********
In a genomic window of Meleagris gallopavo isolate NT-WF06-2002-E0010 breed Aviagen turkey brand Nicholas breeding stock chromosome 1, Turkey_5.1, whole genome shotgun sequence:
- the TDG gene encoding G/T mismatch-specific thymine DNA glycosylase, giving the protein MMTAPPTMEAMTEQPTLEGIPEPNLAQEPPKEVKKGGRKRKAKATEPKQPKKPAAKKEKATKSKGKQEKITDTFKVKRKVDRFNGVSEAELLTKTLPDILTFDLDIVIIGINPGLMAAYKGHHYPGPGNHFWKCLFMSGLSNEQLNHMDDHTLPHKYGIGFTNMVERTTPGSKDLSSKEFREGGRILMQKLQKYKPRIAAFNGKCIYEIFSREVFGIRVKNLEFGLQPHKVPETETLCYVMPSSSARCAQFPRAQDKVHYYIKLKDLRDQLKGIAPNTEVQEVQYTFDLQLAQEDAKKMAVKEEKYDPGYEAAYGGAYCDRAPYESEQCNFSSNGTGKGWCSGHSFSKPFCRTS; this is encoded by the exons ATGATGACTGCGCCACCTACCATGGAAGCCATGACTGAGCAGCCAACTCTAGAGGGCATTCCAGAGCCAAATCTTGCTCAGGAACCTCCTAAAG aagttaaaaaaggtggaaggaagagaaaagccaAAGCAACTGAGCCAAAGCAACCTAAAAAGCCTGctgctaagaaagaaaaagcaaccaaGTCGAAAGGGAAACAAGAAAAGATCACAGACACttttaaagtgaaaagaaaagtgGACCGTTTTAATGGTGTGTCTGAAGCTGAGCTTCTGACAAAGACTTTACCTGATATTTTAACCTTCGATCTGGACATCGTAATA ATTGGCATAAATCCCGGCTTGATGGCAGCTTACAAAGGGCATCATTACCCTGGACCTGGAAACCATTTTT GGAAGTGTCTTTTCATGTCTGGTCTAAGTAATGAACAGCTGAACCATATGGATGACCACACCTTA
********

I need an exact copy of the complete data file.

In a genomic window of Meleagris gallopavo isolate NT-WF06-2002-E0010 breed Aviagen turkey brand Nicholas breeding stock chromosome 1, Turkey_5.1, whole genome shotgun sequence:
- the TDG gene encoding G/T mismatch-specific thymine DNA glycosylase, giving the protein MMTAPPTMEAMTEQPTLEGIPEPNLAQEPPKEVKKGGRKRKAKATEPKQPKKPAAKKEKATKSKGKQEKITDTFKVKRKVDRFNGVSEAELLTKTLPDILTFDLDIVIIGINPGLMAAYKGHHYPGPGNHFWKCLFMSGLSNEQLNHMDDHTLPHKYGIGFTNMVERTTPGSKDLSSKEFREGGRILMQKLQKYKPRIAAFNGKCIYEIFSREVFGIRVKNLEFGLQPHKVPETETLCYVMPSSSARCAQFPRAQDKVHYYIKLKDLRDQLKGIAPNTEVQEVQYTFDLQLAQEDAKKMAVKEEKYDPGYEAAYGGAYCDRAPYESEQCNFSSNGTGKGWCSGHSFSKPFCRTS; this is encoded by the exons ATGATGACTGCGCCACCTACCATGGAAGCCATGACTGAGCAGCCAACTCTAGAGGGCATTCCAGAGCCAAATCTTGCTCAGGAACCTCCTAAAG aagttaaaaaaggtggaaggaagagaaaagccaAAGCAACTGAGCCAAAGCAACCTAAAAAGCCTGctgctaagaaagaaaaagcaaccaaGTCGAAAGGGAAACAAGAAAAGATCACAGACACttttaaagtgaaaagaaaagtgGACCGTTTTAATGGTGTGTCTGAAGCTGAGCTTCTGACAAAGACTTTACCTGATATTTTAACCTTCGATCTGGACATCGTAATA ATTGGCATAAATCCCGGCTTGATGGCAGCTTACAAAGGGCATCATTACCCTGGACCTGGAAACCATTTTT GGAAGTGTCTTTTCATGTCTGGTCTAAGTAATGAACAGCTGAACCATATGGATGACCACACCTTA